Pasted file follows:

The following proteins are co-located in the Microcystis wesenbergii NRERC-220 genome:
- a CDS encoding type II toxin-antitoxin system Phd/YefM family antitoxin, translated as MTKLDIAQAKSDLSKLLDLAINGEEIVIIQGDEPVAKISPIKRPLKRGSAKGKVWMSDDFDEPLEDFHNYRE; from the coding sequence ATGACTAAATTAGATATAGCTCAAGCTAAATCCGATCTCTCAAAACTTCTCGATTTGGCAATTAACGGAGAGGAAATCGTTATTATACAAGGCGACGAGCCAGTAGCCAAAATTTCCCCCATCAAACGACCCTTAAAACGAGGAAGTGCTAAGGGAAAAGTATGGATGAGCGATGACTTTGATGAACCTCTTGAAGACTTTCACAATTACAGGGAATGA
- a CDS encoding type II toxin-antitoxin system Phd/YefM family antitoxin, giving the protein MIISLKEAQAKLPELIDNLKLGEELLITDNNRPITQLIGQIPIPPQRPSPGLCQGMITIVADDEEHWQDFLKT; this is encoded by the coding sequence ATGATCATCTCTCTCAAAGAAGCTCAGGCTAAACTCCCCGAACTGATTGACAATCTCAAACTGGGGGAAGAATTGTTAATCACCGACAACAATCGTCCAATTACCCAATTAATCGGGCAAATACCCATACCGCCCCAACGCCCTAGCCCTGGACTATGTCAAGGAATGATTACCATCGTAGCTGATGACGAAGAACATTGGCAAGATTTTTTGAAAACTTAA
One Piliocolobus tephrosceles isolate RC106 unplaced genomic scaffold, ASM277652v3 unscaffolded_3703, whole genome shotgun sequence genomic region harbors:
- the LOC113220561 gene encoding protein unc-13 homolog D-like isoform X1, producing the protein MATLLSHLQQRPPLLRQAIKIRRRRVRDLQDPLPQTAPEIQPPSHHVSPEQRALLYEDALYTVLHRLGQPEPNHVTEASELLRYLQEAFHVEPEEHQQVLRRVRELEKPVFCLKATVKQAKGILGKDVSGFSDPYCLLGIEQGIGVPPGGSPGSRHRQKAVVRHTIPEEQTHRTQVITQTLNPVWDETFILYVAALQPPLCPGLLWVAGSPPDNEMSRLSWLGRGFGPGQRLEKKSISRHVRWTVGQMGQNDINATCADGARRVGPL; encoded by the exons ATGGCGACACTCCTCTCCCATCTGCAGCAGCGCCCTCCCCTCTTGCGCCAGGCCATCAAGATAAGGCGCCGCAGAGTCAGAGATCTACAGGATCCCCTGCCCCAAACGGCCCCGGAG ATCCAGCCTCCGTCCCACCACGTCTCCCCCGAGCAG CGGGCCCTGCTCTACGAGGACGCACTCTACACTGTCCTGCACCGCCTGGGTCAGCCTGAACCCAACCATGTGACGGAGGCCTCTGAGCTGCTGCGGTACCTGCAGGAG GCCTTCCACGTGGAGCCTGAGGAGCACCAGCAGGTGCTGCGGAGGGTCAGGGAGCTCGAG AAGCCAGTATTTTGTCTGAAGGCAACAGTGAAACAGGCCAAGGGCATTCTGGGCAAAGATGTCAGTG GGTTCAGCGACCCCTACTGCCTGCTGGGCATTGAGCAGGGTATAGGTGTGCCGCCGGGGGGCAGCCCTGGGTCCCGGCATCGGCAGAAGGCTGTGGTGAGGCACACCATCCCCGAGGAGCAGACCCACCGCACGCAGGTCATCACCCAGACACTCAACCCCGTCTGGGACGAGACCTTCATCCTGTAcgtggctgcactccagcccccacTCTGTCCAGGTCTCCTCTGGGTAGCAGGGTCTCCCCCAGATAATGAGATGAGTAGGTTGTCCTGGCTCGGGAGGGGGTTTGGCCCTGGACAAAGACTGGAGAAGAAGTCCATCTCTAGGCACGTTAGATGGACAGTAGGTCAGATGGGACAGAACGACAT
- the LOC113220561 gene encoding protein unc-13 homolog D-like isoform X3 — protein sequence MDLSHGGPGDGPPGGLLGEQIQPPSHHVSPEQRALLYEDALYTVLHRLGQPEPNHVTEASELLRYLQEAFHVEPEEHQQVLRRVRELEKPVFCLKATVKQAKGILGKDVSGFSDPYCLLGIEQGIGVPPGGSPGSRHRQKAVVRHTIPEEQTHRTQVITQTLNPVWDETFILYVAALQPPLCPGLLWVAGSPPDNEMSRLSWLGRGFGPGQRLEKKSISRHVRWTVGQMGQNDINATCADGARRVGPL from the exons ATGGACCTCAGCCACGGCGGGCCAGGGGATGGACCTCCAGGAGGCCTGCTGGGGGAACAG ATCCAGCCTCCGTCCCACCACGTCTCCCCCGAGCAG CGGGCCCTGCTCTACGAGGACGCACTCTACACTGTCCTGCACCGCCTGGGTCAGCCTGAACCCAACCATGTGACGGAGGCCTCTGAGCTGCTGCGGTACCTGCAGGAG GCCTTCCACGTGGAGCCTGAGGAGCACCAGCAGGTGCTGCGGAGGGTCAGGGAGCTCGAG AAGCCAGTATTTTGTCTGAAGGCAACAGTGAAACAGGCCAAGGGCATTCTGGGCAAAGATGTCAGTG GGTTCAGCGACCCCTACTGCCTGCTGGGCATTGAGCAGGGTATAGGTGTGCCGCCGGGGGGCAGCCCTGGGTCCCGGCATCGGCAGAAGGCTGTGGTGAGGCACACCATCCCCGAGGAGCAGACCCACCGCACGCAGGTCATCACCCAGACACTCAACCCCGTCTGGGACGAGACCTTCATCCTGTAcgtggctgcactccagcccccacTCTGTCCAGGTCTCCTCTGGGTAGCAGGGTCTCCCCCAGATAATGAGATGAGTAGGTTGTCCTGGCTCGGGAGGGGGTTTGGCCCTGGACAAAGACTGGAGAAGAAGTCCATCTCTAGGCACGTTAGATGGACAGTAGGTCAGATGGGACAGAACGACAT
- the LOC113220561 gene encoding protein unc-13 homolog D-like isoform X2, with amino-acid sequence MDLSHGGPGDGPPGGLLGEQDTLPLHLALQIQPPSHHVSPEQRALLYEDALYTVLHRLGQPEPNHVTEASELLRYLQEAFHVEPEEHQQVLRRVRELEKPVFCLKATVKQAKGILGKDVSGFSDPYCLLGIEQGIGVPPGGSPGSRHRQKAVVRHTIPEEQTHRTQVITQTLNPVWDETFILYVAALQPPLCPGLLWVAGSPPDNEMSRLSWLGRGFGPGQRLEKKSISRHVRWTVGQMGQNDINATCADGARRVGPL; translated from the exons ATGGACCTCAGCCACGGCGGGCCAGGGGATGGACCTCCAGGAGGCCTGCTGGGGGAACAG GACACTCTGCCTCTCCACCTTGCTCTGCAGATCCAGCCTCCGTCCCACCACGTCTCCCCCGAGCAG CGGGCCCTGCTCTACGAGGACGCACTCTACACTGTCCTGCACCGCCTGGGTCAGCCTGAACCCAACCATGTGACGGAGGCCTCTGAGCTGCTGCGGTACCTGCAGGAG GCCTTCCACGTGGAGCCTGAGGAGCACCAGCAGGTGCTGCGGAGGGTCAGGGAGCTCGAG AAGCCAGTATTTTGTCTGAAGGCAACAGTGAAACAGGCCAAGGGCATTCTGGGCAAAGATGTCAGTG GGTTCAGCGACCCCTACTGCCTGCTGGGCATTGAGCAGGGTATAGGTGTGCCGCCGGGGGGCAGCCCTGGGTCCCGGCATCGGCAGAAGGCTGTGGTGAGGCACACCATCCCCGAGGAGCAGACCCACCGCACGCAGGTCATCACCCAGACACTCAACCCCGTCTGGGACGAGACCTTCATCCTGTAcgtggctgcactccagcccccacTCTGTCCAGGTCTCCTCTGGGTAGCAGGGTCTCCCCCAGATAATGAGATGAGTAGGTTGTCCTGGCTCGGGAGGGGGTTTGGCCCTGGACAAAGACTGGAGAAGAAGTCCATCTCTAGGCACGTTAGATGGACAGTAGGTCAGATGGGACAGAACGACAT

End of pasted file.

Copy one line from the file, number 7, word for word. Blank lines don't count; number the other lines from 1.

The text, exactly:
- the LOC113220561 gene encoding protein unc-13 homolog D-like isoform X2, with amino-acid sequence MDLSHGGPGDGPPGGLLGEQDTLPLHLALQIQPPSHHVSPEQRALLYEDALYTVLHRLGQPEPNHVTEASELLRYLQEAFHVEPEEHQQVLRRVRELEKPVFCLKATVKQAKGILGKDVSGFSDPYCLLGIEQGIGVPPGGSPGSRHRQKAVVRHTIPEEQTHRTQVITQTLNPVWDETFILYVAALQPPLCPGLLWVAGSPPDNEMSRLSWLGRGFGPGQRLEKKSISRHVRWTVGQMGQNDINATCADGARRVGPL; translated from the exons ATGGACCTCAGCCACGGCGGGCCAGGGGATGGACCTCCAGGAGGCCTGCTGGGGGAACAG GACACTCTGCCTCTCCACCTTGCTCTGCAGATCCAGCCTCCGTCCCACCACGTCTCCCCCGAGCAG CGGGCCCTGCTCTACGAGGACGCACTCTACACTGTCCTGCACCGCCTGGGTCAGCCTGAACCCAACCATGTGACGGAGGCCTCTGAGCTGCTGCGGTACCTGCAGGAG GCCTTCCACGTGGAGCCTGAGGAGCACCAGCAGGTGCTGCGGAGGGTCAGGGAGCTCGAG AAGCCAGTATTTTGTCTGAAGGCAACAGTGAAACAGGCCAAGGGCATTCTGGGCAAAGATGTCAGTG GGTTCAGCGACCCCTACTGCCTGCTGGGCATTGAGCAGGGTATAGGTGTGCCGCCGGGGGGCAGCCCTGGGTCCCGGCATCGGCAGAAGGCTGTGGTGAGGCACACCATCCCCGAGGAGCAGACCCACCGCACGCAGGTCATCACCCAGACACTCAACCCCGTCTGGGACGAGACCTTCATCCTGTAcgtggctgcactccagcccccacTCTGTCCAGGTCTCCTCTGGGTAGCAGGGTCTCCCCCAGATAATGAGATGAGTAGGTTGTCCTGGCTCGGGAGGGGGTTTGGCCCTGGACAAAGACTGGAGAAGAAGTCCATCTCTAGGCACGTTAGATGGACAGTAGGTCAGATGGGACAGAACGACAT